The artichokes in the garden are doing a roaring trade; each plant (we use them as a border around our fences) contains at least 5 heads, and there are 15 plants in all, which really begs the question (to you, not to me): how many artichokes would you eat in one season? So far, we've had artichokes raw in a lemon dressing, I've cooked artichoke a la polita a couple of times, we've thrown artichoke in our salad, and there are still 70 artichoke heads in the garden. The plants remind me of my first home in Wellington, where my parents taught me to tear away the leaves from the heart and eat the succulent ends - and then to go and take a look at myself in a mirror. Followers of black gothic fashion will be thrilled to find out that their lips will match the colour of their clothes.
Artichokes (the globe artichoke, that is - nothing whatsoever to do with the Jerusalem artichoke) are a very Mediterranean ingredient, but they are not difficult to adapt into non-Mediterranean recipes. Once they have been cleared of their thorny fur, think of them as a kind of potato or carrot. They soften up nicely once they're cooked, and are especially delicious in a meat roast. The French really know what to do with them when they stuff them with meat.
It's been a while since we last had broad beans in our meals. Apparently broad beans contain some kind of enzyme that some children can't absorb. A test is done to see if Greek-born babies have this enzyme deficiency (the syndrome is called 'favism') by taking a blood swab from the baby's foot soon after it is born. The hospital staff warn you not to let your child eat broad beans until you can ascertain that it isn't allergic to certain food items. Not many children would want to eat broad beans anyway.
We were not lucky enough to find the time to plant broad beans in our garden this year, so I've bought some from the market. Don't they look revolting? The big fat beans are hidden amongst their unattractive foliage; only a connoisseur would give them a second glance. They need to be cleared of their yellow crown, and the black fibre sealing their skin is a little too tough to chew, so you can slice that off and leave the tender green bean exposed. The pod is usually too tough to chew, but if the pod makes a 'snap' sound when you open it to shell it, it is probably tender enough to eat once it's cooked. When cooked, broad beans are another of those smelly vegetables, like cauliflower, cabbage and celery; they smell raw-grassy, a bit like being stuck in a cow paddock on a rainy day. Broad beans are called fava beans in the West, but this word is reserved in Greece for the yellow split pea dip; the Egyptians make their version of fava from broad beans - the famous ful madames - using a similar technique as the Greeks do. Broad beans are also used in their dried form; they are especially popular soaked in water and eaten during fasting periods (skin removed), or turned into a soupy stew like fasolada. Their dense flavour goes well with meat, which is what the French usually combine with their 'feves'.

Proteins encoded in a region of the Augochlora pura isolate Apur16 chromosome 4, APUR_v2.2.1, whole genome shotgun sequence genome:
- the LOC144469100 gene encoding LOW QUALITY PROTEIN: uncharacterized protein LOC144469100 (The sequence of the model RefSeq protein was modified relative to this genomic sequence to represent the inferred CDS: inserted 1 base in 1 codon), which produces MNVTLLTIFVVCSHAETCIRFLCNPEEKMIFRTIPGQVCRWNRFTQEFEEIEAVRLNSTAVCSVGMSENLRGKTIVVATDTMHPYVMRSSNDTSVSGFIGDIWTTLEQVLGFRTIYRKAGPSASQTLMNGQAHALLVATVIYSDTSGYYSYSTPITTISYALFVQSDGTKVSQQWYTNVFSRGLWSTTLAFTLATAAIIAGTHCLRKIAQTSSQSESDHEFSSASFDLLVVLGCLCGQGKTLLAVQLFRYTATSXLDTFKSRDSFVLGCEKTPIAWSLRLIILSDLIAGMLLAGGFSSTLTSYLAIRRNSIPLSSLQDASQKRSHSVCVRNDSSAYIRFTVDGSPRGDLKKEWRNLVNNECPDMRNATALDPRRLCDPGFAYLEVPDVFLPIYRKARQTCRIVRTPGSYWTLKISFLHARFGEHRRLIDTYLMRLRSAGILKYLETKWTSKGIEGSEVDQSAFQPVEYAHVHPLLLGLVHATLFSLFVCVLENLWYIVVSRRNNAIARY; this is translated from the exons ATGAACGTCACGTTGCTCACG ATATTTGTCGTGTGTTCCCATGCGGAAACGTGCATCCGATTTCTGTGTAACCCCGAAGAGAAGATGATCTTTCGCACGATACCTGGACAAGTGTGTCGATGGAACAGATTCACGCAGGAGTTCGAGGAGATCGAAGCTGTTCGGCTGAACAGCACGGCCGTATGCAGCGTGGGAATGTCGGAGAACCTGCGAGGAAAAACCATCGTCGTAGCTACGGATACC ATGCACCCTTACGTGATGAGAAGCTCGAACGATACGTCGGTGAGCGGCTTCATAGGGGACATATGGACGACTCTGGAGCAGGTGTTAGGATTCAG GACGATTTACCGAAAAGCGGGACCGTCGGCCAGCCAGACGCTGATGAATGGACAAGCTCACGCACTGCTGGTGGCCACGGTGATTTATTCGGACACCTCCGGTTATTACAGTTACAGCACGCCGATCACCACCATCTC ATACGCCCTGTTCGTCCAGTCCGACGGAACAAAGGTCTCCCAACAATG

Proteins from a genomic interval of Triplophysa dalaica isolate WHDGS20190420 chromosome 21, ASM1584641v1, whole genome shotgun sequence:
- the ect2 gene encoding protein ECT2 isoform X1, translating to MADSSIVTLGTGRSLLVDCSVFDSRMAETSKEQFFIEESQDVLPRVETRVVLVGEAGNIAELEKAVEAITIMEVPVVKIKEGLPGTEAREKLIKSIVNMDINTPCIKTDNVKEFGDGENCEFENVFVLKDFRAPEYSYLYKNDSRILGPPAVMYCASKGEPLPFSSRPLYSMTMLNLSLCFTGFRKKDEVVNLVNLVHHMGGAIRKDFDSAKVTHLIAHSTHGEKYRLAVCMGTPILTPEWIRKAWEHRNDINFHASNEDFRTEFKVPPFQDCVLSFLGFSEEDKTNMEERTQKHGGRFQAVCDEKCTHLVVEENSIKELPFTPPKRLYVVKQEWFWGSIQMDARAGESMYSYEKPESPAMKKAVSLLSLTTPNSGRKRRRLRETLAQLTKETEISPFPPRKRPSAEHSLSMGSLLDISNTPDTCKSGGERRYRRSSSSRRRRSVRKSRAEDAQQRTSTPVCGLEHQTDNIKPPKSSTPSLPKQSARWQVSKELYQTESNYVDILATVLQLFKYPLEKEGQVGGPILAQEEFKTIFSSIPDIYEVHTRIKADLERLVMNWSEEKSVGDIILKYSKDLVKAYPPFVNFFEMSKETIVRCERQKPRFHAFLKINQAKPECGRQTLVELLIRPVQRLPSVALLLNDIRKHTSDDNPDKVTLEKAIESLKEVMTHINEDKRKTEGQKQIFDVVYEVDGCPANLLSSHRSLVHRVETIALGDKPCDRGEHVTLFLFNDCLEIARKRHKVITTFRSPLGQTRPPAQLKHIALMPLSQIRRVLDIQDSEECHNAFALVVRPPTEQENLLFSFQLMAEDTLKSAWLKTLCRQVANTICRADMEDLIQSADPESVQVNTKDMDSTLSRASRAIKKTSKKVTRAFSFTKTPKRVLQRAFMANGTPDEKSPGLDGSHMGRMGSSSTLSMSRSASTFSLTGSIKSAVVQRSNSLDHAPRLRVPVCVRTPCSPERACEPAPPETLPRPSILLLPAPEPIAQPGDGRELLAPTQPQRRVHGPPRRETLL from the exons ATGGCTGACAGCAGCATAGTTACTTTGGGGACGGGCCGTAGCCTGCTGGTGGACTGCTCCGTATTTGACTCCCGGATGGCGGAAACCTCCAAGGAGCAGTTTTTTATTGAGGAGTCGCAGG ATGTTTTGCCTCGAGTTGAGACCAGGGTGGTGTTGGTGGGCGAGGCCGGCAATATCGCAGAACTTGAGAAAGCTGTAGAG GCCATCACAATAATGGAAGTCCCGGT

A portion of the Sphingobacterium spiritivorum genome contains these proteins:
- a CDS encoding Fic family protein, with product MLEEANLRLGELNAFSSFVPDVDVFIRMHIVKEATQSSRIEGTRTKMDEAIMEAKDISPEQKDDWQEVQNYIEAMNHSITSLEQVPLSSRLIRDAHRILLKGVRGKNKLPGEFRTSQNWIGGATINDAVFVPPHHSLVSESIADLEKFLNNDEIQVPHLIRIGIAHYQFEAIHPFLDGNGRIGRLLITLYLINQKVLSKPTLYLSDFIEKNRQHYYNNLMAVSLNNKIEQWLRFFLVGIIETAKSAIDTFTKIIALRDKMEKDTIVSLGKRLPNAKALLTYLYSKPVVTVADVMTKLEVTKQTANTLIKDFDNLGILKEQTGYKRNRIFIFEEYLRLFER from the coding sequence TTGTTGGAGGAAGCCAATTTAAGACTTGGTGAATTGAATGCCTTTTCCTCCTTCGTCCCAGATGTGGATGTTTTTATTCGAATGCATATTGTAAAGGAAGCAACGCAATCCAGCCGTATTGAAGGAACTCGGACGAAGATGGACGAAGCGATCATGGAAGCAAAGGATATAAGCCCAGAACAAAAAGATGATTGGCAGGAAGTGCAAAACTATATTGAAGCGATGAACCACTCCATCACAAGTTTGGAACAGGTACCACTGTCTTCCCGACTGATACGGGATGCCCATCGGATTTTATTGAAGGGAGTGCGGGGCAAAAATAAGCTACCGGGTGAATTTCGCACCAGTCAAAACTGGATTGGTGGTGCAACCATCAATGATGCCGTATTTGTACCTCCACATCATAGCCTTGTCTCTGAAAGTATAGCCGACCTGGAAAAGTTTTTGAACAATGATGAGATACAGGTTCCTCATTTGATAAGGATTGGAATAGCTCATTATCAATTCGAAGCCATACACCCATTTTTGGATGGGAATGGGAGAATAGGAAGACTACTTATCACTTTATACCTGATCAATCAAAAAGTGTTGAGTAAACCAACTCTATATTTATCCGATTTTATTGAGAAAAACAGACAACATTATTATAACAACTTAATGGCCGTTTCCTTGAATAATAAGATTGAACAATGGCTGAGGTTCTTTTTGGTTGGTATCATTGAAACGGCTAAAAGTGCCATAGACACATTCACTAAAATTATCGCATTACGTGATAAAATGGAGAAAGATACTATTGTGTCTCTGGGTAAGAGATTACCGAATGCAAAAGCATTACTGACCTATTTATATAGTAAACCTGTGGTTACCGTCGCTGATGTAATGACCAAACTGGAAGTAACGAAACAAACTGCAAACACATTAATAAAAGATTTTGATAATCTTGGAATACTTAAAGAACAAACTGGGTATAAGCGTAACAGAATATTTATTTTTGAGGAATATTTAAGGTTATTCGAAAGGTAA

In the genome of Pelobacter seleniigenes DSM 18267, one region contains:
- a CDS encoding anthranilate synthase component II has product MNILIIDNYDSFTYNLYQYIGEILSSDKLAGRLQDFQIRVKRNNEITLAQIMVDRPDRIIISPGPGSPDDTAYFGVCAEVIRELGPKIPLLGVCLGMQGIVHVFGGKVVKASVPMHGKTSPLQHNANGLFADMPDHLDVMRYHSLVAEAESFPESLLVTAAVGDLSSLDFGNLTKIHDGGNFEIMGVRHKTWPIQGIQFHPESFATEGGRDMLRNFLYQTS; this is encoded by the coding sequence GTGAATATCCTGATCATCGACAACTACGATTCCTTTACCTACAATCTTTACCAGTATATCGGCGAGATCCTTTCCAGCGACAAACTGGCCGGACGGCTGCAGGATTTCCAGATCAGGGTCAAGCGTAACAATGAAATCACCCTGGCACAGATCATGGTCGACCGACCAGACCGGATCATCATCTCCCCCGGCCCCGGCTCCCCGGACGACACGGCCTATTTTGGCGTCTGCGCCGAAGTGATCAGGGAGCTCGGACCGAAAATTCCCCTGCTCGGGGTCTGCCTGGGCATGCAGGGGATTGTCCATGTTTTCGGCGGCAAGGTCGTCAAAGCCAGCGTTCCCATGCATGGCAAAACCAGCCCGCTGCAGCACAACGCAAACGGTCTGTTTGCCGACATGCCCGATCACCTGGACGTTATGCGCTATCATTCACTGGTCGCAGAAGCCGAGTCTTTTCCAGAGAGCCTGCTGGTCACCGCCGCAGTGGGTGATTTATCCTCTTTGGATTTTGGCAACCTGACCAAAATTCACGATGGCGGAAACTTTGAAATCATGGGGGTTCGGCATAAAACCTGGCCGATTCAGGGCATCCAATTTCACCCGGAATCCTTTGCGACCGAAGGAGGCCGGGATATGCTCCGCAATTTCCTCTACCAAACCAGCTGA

Broad beans can be eaten raw in salads (crown and black fibre removed), or they can be boiled and added to horta, especially vlita and stifno, which are now available seasonally. On this note, we're a little biased: our garden, whose soil we prepared for planting, is literally covered in vlita and stifno plantlets, which have sprouted on their own, from seed left in the soil since last year's crop. The horta currently being sold at the market have undoubtedly been sprayed heavily with pesticides, which is why we don't buy them. Not everyone has this choice. Vlita is loosely translated as 'amaranth' in English, while stifno has the morbid name of 'deadly nightshade', known as a poisonous plant in the West, just like the wild Tamus communis asparagus, both of which Cretans eat and still haven't died out.
Broad beans are definitely an acquired taste, as are artichokes, so this dish will undoubtedly appear to contain the strangest combination of unusual vegetables to the more sensitised among us. But it remains a spring favorite nonetheless in Crete as well as other parts of Greece, as my various cookbooks tell me. Broad beans can be substituted for carrots in the famous artichokes a la polita, and they can also be cooked in tomato sauce. Our preference is to cook them in a lemon-flour sauce.
1/4 cup olive oil
6-7 artichoke hearts (only fresh artichoke works here), cut into small chunks
750g broad beans (shell them from a kilo of pods; keep the pods only if they were tender enough to snap open when shelling), black fibre removed
5 spring onions
a small bunch of fennel, chopped small
salt and pepper
the juice of 2 lemons
a tablespoon of flour
Heat the oil in a large pot and add the onions, artichokes, beans, and fennel. Stir them about to wilt in the hot oil and turn down the heat. Add just enough water to cover them, season the dish and place the lid on the pot. Let the vegetables cook until they are tender - this will need at least one hour on a very low heat. Mix the flour into the lemon and pour it into the pot. Let the covered pot continue to cook on a low heat until the sauce blends with the vegetables, and everything is tender enough to eat. The sauce will also have thickened slightly into a gooey green soup. Serve with the usual Greek accompaniment: sourdough bread and feta cheese.
This is my entry to the Beautiful Vegetables 2008 event, hosted by eat the right stuff.
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MORE UNUSUAL VEGETABLES:
Artichokes a la polita
Cretan wild asparagus
Okra (lady's fingers)
Swiss chard (silverbeet)